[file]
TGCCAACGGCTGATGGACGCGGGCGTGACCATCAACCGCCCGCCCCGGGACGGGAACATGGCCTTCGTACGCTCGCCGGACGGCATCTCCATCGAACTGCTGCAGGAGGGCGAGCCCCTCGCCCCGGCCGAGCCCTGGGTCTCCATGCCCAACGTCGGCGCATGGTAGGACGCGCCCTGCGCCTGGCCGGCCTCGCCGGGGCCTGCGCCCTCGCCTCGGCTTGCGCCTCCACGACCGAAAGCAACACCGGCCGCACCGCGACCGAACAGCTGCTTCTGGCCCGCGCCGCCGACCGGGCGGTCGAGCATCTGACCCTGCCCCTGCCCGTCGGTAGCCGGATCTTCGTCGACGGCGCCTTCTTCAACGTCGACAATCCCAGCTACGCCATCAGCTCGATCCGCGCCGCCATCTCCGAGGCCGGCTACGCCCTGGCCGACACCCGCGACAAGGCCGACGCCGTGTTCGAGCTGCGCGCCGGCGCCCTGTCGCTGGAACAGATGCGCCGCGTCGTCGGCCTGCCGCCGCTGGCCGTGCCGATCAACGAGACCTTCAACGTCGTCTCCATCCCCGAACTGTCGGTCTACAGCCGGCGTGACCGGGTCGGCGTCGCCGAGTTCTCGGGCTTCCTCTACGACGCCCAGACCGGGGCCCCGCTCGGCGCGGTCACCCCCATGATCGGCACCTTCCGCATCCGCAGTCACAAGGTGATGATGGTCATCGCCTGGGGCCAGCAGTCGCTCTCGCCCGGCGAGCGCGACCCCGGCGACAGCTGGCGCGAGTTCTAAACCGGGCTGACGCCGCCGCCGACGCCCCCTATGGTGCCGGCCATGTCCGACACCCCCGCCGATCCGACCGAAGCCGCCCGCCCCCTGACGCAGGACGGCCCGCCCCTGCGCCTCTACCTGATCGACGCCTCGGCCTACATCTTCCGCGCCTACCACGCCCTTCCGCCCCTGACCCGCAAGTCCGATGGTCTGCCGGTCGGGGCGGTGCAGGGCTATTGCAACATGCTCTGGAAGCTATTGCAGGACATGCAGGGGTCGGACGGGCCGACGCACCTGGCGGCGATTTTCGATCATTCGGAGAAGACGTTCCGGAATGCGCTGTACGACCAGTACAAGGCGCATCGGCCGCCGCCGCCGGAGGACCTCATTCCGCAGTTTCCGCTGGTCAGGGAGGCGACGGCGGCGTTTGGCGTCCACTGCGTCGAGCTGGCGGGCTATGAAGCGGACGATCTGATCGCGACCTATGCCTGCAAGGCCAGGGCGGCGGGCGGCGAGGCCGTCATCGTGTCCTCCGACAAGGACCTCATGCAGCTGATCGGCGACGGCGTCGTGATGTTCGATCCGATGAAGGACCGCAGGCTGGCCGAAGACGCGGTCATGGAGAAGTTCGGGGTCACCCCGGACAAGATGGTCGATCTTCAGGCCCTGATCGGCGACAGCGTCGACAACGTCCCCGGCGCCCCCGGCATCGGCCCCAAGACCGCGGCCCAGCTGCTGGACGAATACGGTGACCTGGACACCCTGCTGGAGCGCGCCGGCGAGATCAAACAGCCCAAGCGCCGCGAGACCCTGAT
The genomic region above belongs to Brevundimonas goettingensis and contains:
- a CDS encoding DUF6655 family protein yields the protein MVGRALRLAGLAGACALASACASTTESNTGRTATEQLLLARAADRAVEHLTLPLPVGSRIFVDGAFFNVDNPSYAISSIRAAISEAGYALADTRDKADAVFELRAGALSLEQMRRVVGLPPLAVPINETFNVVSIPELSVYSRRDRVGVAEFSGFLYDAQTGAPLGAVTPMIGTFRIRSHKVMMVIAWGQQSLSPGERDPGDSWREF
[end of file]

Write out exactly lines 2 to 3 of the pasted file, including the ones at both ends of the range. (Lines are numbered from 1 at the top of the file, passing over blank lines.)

The genomic region above belongs to Brevundimonas goettingensis and contains:
- a CDS encoding DUF6655 family protein yields the protein MVGRALRLAGLAGACALASACASTTESNTGRTATEQLLLARAADRAVEHLTLPLPVGSRIFVDGAFFNVDNPSYAISSIRAAISEAGYALADTRDKADAVFELRAGALSLEQMRRVVGLPPLAVPINETFNVVSIPELSVYSRRDRVGVAEFSGFLYDAQTGAPLGAVTPMIGTFRIRSHKVMMVIAWGQQSLSPGERDPGDSWREF